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Possibly something new at the LHC

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7 hours ago, WalterP said:


This has interest of course, but I'm no fonder of the standard model of mainstream particle physics than I am of mainstream cosmology. For theory to call such a particle a leptoquark that lasts just  a quintillioth of a second, a thousand-billion-billions of a second, stretches the imagination IMO. Yes, they say it would violate the standard model of particle physics, but what value is any theory if much of it is wrong? They gave the Nobel Prize for the Higgs boson whose entire life lasted just 15.6 thousand-billion-billions (1.56x10^-22) of a second, because such a permanent particle was predicted by theory -- but the one they found lasted only quintilionths of a second -- maybe it helped justify the costs of the Large Hadron Collider? But I'm not impressed.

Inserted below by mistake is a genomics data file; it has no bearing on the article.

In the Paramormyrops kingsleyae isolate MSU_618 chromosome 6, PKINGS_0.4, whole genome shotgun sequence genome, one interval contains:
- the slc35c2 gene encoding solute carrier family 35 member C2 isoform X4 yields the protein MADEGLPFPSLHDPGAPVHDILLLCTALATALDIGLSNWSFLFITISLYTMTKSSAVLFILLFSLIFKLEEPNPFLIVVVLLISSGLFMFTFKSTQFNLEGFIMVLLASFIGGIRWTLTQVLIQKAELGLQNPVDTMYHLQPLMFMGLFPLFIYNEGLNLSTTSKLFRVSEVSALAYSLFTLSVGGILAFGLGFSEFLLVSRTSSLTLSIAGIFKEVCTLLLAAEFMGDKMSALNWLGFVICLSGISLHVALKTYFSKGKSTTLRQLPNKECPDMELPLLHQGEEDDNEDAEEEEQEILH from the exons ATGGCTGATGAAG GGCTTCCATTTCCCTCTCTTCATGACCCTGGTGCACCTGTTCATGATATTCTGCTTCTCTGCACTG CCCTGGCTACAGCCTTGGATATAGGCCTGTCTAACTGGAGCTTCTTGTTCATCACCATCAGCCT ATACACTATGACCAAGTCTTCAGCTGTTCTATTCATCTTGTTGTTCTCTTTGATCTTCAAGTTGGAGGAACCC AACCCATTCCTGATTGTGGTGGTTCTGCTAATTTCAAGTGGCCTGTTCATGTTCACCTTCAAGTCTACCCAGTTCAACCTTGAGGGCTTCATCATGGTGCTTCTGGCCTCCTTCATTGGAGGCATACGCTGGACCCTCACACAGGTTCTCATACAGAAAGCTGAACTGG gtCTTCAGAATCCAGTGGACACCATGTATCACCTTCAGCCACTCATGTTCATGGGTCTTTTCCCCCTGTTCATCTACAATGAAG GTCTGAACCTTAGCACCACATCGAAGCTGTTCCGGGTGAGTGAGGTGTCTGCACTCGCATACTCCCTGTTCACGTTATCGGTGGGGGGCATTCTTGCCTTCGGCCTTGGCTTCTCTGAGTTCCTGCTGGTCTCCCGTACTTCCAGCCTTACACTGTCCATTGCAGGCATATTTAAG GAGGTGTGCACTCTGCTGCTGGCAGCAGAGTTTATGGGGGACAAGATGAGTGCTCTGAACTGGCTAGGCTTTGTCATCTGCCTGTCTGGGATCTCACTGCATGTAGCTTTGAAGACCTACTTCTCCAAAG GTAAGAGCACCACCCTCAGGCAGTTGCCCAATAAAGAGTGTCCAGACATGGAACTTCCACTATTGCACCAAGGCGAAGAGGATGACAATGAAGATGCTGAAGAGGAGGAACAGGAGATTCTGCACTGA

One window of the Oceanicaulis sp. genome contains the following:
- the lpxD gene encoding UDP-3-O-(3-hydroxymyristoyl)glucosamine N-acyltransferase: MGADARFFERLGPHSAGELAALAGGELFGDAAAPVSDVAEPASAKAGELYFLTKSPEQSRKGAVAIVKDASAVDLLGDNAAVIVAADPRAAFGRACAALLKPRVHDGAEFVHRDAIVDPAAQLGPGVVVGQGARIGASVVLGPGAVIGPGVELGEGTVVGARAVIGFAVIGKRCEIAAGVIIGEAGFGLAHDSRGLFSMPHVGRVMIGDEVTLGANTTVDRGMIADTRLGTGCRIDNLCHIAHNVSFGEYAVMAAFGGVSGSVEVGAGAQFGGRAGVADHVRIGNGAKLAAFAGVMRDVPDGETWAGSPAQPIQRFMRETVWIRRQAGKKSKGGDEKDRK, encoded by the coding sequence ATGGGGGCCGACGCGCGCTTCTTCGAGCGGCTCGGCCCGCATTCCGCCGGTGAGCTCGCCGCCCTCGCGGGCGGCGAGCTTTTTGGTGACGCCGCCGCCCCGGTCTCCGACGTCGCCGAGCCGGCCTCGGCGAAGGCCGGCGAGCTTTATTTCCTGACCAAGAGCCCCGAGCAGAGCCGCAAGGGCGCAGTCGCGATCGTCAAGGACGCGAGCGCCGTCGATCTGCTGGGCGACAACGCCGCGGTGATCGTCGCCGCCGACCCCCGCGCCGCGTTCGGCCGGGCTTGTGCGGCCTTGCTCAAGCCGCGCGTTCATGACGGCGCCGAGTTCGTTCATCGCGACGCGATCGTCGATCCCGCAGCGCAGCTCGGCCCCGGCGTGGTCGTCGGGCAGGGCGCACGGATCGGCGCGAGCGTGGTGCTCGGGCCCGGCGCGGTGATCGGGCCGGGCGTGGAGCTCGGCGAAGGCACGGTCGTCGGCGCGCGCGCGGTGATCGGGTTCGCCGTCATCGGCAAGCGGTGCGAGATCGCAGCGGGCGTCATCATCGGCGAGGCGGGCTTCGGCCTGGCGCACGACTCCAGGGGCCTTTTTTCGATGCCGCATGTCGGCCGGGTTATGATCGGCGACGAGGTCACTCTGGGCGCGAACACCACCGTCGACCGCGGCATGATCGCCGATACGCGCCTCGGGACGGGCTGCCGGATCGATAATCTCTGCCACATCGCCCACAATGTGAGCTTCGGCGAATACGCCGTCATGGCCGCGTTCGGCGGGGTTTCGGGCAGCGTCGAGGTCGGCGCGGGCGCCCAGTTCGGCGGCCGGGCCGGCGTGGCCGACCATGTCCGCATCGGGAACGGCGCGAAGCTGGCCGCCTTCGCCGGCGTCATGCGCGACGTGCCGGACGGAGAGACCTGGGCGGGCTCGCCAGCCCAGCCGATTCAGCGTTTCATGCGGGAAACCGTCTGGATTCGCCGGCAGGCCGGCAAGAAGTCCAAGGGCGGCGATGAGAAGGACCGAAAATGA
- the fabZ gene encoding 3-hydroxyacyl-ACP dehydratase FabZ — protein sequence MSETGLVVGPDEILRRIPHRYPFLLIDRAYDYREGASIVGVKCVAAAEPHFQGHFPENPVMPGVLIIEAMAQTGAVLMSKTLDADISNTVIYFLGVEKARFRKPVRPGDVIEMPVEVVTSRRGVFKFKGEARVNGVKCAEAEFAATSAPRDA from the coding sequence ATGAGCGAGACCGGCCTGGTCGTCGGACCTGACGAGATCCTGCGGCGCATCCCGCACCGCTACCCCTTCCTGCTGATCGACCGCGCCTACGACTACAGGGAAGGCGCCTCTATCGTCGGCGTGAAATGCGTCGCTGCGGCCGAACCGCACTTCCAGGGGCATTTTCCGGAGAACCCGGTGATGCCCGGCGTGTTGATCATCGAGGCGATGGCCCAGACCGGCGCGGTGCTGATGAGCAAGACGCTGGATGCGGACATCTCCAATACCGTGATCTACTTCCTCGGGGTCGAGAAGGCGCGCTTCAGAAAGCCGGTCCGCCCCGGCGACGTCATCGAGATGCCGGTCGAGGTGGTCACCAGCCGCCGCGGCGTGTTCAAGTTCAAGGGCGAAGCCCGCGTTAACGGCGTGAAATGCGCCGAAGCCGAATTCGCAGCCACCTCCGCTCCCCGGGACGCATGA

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  • 2 weeks later...

Something also new at the Firmi National Accelerator lab, "A tiny, wobbling muon just shook particle physics to its core"


"Evidence taken from the Fermi National Accelerator Laboratory near Chicago appears to point to a miniscule subatomic particle known as the muon wobbling far more than theory predicts it should. The best explanation, according to physicists, is that the muon is being pushed about by types of matter and energy completely unknown to physics.

If the results are true, the discovery represents a breakthrough in particle physics of a kind that hasn't been seen for 50 years, when the dominant theory to explain subatomic particles was first developed. The tiny wobble of a muon — called the magnetic moment — could shake the very foundations of science."


Pretty strong wordings. :)  Somebody seems happy and amazed 🥳




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